Circulating concentrations of vitamin D in relation to pancreatic cancer risk in European populations
Journal Paper/Review - Mar 15, 2018
van Duijnhoven Fränzel J B, Jenab Mazda, Hveem Kristian, Siersema Peter D, Fedirko Veronika, Duell Eric J, Kampman Ellen, Halfweeg Anouk, van Kranen Henk J, van den Ouweland Jody M W, Weiderpass Elisabete, Murphy Neil, Langhammer Arnulf, Ness-Jensen Eivind, Olsen Anja, Tjønneland Anne, Overvad Kim, Cadeau Claire, Kvaskoff Marina, Boutron-Ruault Marie-Christine, Katzke Verena A, Kühn Tilman, Boeing Heiner, Trichopoulou Antonia, Kotanidou Anastasia, Kritikou Maria, Palli Domenico, Agnoli Claudia, Tumino Rosario, Panico Salvatore, Matullo Giuseppe, Peeters Petra, Brustad Magritt, Olsen Karina Standahl, Lasheras Cristina, Obón-Santacana Mireia, Sánchez María-José, Dorronsoro Miren, Chirlaque Maria-Dolores, Barricarte Aurelio, Manjer Jonas, Almquist Martin, Renström Frida, Ye Weimin, Wareham Nick, Khaw Kay-Tee, Bradbury Kathryn E, Freisling Heinz, Aune Dagfinn, Norat Teresa, Riboli Elio, Bueno-de-Mesquita H Bas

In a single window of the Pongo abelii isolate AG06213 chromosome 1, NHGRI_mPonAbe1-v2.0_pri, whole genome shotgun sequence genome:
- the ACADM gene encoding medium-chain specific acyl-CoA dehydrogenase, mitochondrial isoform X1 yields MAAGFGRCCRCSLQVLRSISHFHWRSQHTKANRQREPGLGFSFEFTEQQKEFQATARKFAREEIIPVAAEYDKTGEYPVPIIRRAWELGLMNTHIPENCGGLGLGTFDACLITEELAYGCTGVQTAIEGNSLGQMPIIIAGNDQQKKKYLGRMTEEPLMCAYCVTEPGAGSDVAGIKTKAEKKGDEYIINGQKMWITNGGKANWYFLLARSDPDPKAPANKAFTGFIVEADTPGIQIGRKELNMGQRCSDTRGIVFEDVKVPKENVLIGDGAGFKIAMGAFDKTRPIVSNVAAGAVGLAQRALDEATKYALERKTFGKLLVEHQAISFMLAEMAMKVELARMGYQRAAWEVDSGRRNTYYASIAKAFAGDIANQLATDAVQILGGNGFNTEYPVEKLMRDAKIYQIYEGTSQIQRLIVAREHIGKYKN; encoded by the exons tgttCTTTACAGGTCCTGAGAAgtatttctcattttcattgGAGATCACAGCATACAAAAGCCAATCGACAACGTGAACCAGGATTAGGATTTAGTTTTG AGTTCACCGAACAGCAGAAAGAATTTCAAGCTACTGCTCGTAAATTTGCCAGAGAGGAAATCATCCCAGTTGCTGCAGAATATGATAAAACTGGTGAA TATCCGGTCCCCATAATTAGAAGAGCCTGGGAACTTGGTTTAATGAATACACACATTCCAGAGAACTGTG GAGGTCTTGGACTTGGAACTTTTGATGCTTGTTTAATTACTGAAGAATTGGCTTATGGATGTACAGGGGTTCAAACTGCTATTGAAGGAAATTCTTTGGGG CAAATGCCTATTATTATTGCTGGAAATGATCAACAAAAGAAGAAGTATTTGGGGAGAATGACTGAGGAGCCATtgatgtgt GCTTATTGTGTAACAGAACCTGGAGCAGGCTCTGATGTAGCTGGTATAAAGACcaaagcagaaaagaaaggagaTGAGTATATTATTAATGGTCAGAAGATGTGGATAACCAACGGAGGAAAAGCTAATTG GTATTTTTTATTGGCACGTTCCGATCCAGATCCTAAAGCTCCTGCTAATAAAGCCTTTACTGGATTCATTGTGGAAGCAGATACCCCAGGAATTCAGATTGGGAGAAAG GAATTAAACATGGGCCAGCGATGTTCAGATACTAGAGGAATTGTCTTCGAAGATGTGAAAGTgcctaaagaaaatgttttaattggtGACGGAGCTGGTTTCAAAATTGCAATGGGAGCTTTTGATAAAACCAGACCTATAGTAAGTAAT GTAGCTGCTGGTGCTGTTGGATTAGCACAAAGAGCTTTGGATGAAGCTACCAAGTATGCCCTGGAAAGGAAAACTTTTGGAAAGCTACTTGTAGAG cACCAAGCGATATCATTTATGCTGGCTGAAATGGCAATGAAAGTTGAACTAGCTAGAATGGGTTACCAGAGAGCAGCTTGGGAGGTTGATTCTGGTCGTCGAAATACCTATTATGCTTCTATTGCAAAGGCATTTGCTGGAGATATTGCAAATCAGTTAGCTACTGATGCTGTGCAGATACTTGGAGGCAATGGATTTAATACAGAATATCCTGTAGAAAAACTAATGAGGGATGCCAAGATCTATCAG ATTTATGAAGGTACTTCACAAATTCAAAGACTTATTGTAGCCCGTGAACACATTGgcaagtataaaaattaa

Evidence from in vivo, in vitro and ecological studies are suggestive of a protective effect of vitamin D against pancreatic cancer (PC). However, this has not been confirmed by analytical epidemiological studies. We aimed to examine the association between pre-diagnostic circulating vitamin D concentrations and PC incidence in European populations. We conducted a pooled nested case-control study within the European Prospective Investigation into Cancer and Nutrition (EPIC) and the Nord-Trøndelag Health Study's second survey (HUNT2) cohorts. In total, 738 primary incident PC cases (EPIC n = 626; HUNT2 n = 112; median follow-up = 6.9 years) were matched to 738 controls. Vitamin D [25(OH)D2 and 25(OH)D3 combined] concentrations were determined using isotope-dilution liquid chromatography-tandem mass spectrometry. Conditional logistic regression models with adjustments for body mass index and smoking habits were used to estimate incidence rate ratios (IRRs) and 95% confidence intervals (95%CI). Compared with a reference category of >50 to 75 nmol/L vitamin D, the IRRs (95% CIs) were 0.71 (0.42-1.20); 0.94 (0.72-1.22); 1.12 (0.82-1.53) and 1.26 (0.79-2.01) for clinically pre-defined categories of ≤25; >25 to 50; >75 to 100; and >100 nmol/L vitamin D, respectively (p for trend = 0.09). Corresponding analyses by quintiles of season-standardized vitamin D concentrations also did not reveal associations with PC risk (p for trend = 0.23). Although these findings among participants from the largest combination of European cohort studies to date show increasing effect estimates of PC risk with increasing pre-diagnostic concentrations of vitamin D, they are not statistically significant.